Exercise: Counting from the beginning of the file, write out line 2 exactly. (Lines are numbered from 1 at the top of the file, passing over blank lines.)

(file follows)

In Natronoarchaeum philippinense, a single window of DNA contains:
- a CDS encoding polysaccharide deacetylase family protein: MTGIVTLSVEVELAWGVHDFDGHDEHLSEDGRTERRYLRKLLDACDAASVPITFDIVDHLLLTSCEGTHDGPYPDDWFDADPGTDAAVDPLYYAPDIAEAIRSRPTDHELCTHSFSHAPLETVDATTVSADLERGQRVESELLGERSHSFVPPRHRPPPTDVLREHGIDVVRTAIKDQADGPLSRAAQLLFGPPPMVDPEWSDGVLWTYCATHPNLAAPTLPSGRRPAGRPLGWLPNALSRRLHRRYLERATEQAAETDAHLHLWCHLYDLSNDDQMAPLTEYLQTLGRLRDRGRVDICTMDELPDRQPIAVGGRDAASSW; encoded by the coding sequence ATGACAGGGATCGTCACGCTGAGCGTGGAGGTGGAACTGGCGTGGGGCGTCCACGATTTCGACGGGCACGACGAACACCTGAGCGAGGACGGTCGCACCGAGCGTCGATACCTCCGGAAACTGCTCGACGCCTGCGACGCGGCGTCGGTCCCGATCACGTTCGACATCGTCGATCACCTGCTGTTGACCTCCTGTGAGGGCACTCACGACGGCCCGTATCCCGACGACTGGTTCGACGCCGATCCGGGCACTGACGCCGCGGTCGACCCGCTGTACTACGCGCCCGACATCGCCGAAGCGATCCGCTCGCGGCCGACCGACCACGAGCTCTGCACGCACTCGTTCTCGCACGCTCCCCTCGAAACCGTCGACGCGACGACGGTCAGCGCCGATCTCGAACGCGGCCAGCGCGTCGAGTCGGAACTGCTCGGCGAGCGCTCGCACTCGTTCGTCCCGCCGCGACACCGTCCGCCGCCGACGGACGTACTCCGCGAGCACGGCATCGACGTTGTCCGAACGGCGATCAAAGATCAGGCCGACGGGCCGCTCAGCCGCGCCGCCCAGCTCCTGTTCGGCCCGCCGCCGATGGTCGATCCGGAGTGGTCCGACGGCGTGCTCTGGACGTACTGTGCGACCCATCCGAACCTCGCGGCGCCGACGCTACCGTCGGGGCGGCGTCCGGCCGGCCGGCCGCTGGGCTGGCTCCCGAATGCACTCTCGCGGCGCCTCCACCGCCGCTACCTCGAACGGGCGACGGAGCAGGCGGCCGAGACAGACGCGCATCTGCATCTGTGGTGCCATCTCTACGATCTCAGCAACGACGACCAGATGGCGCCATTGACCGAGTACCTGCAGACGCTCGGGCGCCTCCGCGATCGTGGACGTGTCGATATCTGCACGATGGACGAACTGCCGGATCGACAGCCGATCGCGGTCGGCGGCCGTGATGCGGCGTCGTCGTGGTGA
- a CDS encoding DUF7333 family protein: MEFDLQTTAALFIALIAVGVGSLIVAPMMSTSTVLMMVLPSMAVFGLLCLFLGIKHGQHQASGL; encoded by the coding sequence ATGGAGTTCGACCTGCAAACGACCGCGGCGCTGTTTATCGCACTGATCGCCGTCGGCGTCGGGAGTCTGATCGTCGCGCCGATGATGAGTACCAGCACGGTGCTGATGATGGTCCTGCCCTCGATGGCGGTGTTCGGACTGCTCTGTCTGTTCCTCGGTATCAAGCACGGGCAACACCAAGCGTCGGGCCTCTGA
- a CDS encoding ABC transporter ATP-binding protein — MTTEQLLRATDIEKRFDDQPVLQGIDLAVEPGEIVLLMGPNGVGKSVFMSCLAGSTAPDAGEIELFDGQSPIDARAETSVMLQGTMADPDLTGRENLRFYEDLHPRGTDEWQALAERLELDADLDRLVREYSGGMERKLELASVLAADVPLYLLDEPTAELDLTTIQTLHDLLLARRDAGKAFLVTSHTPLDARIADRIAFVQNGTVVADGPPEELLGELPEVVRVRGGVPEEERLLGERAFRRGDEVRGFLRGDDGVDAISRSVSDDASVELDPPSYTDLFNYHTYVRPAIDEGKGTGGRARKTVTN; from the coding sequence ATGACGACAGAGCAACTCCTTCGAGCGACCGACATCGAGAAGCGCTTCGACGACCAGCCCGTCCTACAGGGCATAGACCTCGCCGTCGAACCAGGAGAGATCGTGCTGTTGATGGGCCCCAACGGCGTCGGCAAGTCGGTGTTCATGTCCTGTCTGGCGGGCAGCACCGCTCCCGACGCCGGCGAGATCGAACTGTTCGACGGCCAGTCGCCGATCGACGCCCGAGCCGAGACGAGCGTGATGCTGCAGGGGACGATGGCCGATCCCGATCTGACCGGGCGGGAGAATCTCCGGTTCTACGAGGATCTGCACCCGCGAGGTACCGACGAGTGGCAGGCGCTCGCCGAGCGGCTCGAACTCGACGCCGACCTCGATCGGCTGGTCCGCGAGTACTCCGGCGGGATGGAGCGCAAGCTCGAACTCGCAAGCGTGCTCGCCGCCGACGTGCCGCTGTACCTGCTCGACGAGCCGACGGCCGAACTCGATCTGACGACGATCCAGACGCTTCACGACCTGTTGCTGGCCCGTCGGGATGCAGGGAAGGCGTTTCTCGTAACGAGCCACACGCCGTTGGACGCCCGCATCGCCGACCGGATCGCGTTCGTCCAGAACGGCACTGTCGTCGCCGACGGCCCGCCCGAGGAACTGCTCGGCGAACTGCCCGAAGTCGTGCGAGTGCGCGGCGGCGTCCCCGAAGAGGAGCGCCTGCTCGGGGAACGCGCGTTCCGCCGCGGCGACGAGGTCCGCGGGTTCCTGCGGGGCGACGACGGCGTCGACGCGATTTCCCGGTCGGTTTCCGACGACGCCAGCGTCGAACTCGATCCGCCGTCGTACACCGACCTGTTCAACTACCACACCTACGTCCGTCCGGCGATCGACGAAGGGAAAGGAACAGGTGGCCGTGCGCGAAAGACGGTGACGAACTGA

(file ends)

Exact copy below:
- a CDS encoding polysaccharide deacetylase family protein: MTGIVTLSVEVELAWGVHDFDGHDEHLSEDGRTERRYLRKLLDACDAASVPITFDIVDHLLLTSCEGTHDGPYPDDWFDADPGTDAAVDPLYYAPDIAEAIRSRPTDHELCTHSFSHAPLETVDATTVSADLERGQRVESELLGERSHSFVPPRHRPPPTDVLREHGIDVVRTAIKDQADGPLSRAAQLLFGPPPMVDPEWSDGVLWTYCATHPNLAAPTLPSGRRPAGRPLGWLPNALSRRLHRRYLERATEQAAETDAHLHLWCHLYDLSNDDQMAPLTEYLQTLGRLRDRGRVDICTMDELPDRQPIAVGGRDAASSW; encoded by the coding sequence ATGACAGGGATCGTCACGCTGAGCGTGGAGGTGGAACTGGCGTGGGGCGTCCACGATTTCGACGGGCACGACGAACACCTGAGCGAGGACGGTCGCACCGAGCGTCGATACCTCCGGAAACTGCTCGACGCCTGCGACGCGGCGTCGGTCCCGATCACGTTCGACATCGTCGATCACCTGCTGTTGACCTCCTGTGAGGGCACTCACGACGGCCCGTATCCCGACGACTGGTTCGACGCCGATCCGGGCACTGACGCCGCGGTCGACCCGCTGTACTACGCGCCCGACATCGCCGAAGCGATCCGCTCGCGGCCGACCGACCACGAGCTCTGCACGCACTCGTTCTCGCACGCTCCCCTCGAAACCGTCGACGCGACGACGGTCAGCGCCGATCTCGAACGCGGCCAGCGCGTCGAGTCGGAACTGCTCGGCGAGCGCTCGCACTCGTTCGTCCCGCCGCGACACCGTCCGCCGCCGACGGACGTACTCCGCGAGCACGGCATCGACGTTGTCCGAACGGCGATCAAAGATCAGGCCGACGGGCCGCTCAGCCGCGCCGCCCAGCTCCTGTTCGGCCCGCCGCCGATGGTCGATCCGGAGTGGTCCGACGGCGTGCTCTGGACGTACTGTGCGACCCATCCGAACCTCGCGGCGCCGACGCTACCGTCGGGGCGGCGTCCGGCCGGCCGGCCGCTGGGCTGGCTCCCGAATGCACTCTCGCGGCGCCTCCACCGCCGCTACCTCGAACGGGCGACGGAGCAGGCGGCCGAGACAGACGCGCATCTGCATCTGTGGTGCCATCTCTACGATCTCAGCAACGACGACCAGATGGCGCCATTGACCGAGTACCTGCAGACGCTCGGGCGCCTCCGCGATCGTGGACGTGTCGATATCTGCACGATGGACGAACTGCCGGATCGACAGCCGATCGCGGTCGGCGGCCGTGATGCGGCGTCGTCGTGGTGA